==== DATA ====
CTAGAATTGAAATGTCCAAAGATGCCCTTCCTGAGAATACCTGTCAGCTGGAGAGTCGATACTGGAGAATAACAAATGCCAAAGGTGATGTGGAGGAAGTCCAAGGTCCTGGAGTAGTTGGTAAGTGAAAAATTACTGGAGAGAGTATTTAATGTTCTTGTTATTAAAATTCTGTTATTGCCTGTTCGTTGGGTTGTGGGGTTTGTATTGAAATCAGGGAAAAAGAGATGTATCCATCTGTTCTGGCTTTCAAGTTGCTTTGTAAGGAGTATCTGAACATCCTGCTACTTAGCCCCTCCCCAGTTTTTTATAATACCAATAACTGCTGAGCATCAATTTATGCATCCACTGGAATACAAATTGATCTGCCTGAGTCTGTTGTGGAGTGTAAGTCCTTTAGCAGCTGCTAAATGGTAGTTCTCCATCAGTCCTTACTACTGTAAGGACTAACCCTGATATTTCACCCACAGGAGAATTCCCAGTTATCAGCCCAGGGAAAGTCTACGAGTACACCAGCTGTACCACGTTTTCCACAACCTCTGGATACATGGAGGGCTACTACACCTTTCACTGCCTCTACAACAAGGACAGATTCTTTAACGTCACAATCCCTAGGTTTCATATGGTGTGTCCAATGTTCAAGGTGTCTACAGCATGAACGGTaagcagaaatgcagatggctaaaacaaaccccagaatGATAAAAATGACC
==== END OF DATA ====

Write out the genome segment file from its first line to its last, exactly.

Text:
CTAGAATTGAAATGTCCAAAGATGCCCTTCCTGAGAATACCTGTCAGCTGGAGAGTCGATACTGGAGAATAACAAATGCCAAAGGTGATGTGGAGGAAGTCCAAGGTCCTGGAGTAGTTGGTAAGTGAAAAATTACTGGAGAGAGTATTTAATGTTCTTGTTATTAAAATTCTGTTATTGCCTGTTCGTTGGGTTGTGGGGTTTGTATTGAAATCAGGGAAAAAGAGATGTATCCATCTGTTCTGGCTTTCAAGTTGCTTTGTAAGGAGTATCTGAACATCCTGCTACTTAGCCCCTCCCCAGTTTTTTATAATACCAATAACTGCTGAGCATCAATTTATGCATCCACTGGAATACAAATTGATCTGCCTGAGTCTGTTGTGGAGTGTAAGTCCTTTAGCAGCTGCTAAATGGTAGTTCTCCATCAGTCCTTACTACTGTAAGGACTAACCCTGATATTTCACCCACAGGAGAATTCCCAGTTATCAGCCCAGGGAAAGTCTACGAGTACACCAGCTGTACCACGTTTTCCACAACCTCTGGATACATGGAGGGCTACTACACCTTTCACTGCCTCTACAACAAGGACAGATTCTTTAACGTCACAATCCCTAGGTTTCATATGGTGTGTCCAATGTTCAAGGTGTCTACAGCATGAACGGTaagcagaaatgcagatggctaaaacaaaccccagaatGATAAAAATGACC